Guest Post: Symbolism within The Kingdom of Vosh by Jason C. Conley


Here’s today’s guest post from Jason C. Conley, author of The Kingdom of Vosh.


Symbolism within The Kingdom of Vosh

Symbols rule the world, whether they are bastions of freedom like the Statue of Liberty or ancient religious images like an ‘all seeing eye’ on top a pyramid, they instantly invoke an emotion. Sometimes hope, sometimes oppression, sometimes fear or a sense of belonging, they are used even by corporations to relate an idea or a feeling to the viewer. The Kingdom of Vosh is no different and we can take a look together about some of the hidden meanings behind the names and symbols and imagery used.

What is in a name? The main antagonist in the book is named Lord Buul, and is a play off the false god in the Bible, Baal. Baal literally means master, owner, controller or lord, so this is a telling part of his psyche in that he believes he should rightfully be King. He is focused, pompous, egotistical, but he is also bound and limited by his own body by being crippled from birth. These limitations only serve to drive and fuel his blackened desires more, believing he was cheated out of his birth right. Buul also wears masks or helmets which symbolize his mindset. In the beginning of the book, he wears the dead skull of a dragon around his head. His mind is focused on one goal, death, destruction, conquering. He is a focused machine himself and has no desire other than self interests. By the end of the book, he is wearing a Jackal mask, symbolizing the life after death. He has been ‘reborn’ into a new creature, one that has let go of all he ever was or could be and is now completely fallen, controlled, pitiful and spent.

Another name used that has deeper meaning is the Clock Tower Witch’s real name, Toth. Toth, or Thoth, was an Egyptian god of knowledge and wisdom. Toth, in the book, is an overseer, keeping constant watch over the lands and events that transpire and over the clocktower where she lives. She is neither good nor bad, beyond such labels, she sees herself as an onlooker, trying to keep balance to forces that are often at odds.

These balancing, mirrored forces play a key role in the book as well such as the natural vs. the un-natural or mechanical. Buul’s main forces he controls are machines of war called S.D.L’s or Steam-Driven Loaders. They are walking beastly tanks, bipedal, with snapping claws and slashing coiled whips that are guided by a driver in a cockpit. They are relentless, trudging, oppressive beasts of war, blowing black soot and choking black ash from their exhausts as their very use and creation soil the lands and contaminate even their own drivers.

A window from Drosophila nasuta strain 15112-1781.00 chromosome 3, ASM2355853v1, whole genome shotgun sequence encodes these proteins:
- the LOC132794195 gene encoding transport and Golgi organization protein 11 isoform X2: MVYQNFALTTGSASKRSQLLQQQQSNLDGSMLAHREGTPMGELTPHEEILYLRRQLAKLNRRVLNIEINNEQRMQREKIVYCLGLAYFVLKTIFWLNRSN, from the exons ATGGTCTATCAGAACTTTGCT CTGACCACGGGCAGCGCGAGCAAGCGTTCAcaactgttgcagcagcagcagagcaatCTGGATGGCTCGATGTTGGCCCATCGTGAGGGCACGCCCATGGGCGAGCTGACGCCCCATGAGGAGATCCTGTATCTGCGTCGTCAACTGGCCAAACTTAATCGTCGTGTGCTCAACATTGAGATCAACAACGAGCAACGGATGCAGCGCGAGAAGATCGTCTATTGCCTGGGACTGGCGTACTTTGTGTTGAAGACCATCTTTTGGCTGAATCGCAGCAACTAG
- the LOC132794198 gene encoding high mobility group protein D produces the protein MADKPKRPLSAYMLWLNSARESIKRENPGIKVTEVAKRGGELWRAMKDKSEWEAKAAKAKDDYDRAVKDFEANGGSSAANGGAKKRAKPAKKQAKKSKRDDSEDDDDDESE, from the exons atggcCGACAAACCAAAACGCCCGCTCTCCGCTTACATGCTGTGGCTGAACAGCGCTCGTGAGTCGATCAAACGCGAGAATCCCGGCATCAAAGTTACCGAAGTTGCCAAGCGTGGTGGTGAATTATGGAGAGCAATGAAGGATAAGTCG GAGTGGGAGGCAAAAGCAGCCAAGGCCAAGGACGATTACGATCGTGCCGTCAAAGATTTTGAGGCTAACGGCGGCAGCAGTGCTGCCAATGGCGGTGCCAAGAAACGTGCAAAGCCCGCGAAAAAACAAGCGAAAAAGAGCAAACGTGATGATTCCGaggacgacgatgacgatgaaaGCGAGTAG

The antagonist is male, the protagonist is female, brother and sister, at odds over control of the same kingdom, they even use clashing means to obtain their goals. One reaches out to the light of the world, holding onto a pendant around her neck containing the very last remnant of life-giving power from a dying star. She befriends the natural, the animals, the people, the worldly life-filled elements to help her on her journey. The other clings to darkness, obtaining power through the shadow and the mechanical, and the moon spirit named Shath and the absence of light. The blackening steam-driven machines of war are used to control and oppress those against their schemes. While both are driven by feelings of loss and revenge it is ultimately how one acts on those feelings and how they compensate for that loss that decides which one was misguided.

Finally, and certainly not least, is the subconsciously used mechanic of binding or restraining the characters somehow. Now I will admit that is was not completely planned in any way and could make for some interesting therapy sessions later on but it is noticeable how many characters are restrained in the book. The life-giving power is held and kept inside the pendant around Jasper’s neck. Jasper herself is chained physically to a vile creature named Vork. Ron, the young boy thief, is held captive and locked inside his own S.D.L. mech. Buul is at one time bound to a wheel chair, unable to walk. The moon spirit Shath is restrained to the shadow, seeking to find a physical body in this world. Ogg the Ferocious is held prisoner on an island, and Prince Malcolm is controlled and blackmailed into turning over the Princess.

It is this theme of control of one’s own destiny, of self, and the empowerment of yourself that is ultimately what this book is about. What holds a person back? What is it that has a person restrained in their life? How do they react to that and how do they regain that power and overcome those obstacles and reclaim their destiny?

How do you break free of the chains that bind you?


The Kingdom of Vosh: The Chained Princess by Jason C. Conley is now available! Hardcover, Paperback, or digital.
Find us online at:
Our Facebook page at:
Or our Pitnerest page at:


About the Author: In 1999, Jason Conley drew a picture of a young woman’s face. It eventually became the cover of the book you now hold. When not consumed by writing or art, Jason canoes, fishes, and hikes the rolling hills of Tennessee with his family.

There are secrets to this world we live in. Some faintly whispered, others hidden in plain view. Some of those secrets have been carefully placed throughout this book. Truth and fiction, it is what we try to discern between every day, though I wonder is it even recognizable anymore?

Do we know the truth or are we simply told what to believe in and what is real? It is a journey we are all on. It will be up to you to decide which parts are which.

Break loose of those chains and look around you, because the truth… will set you free.

Amazon Links for The Kingdom of Vosh

Print Version

Kindle Version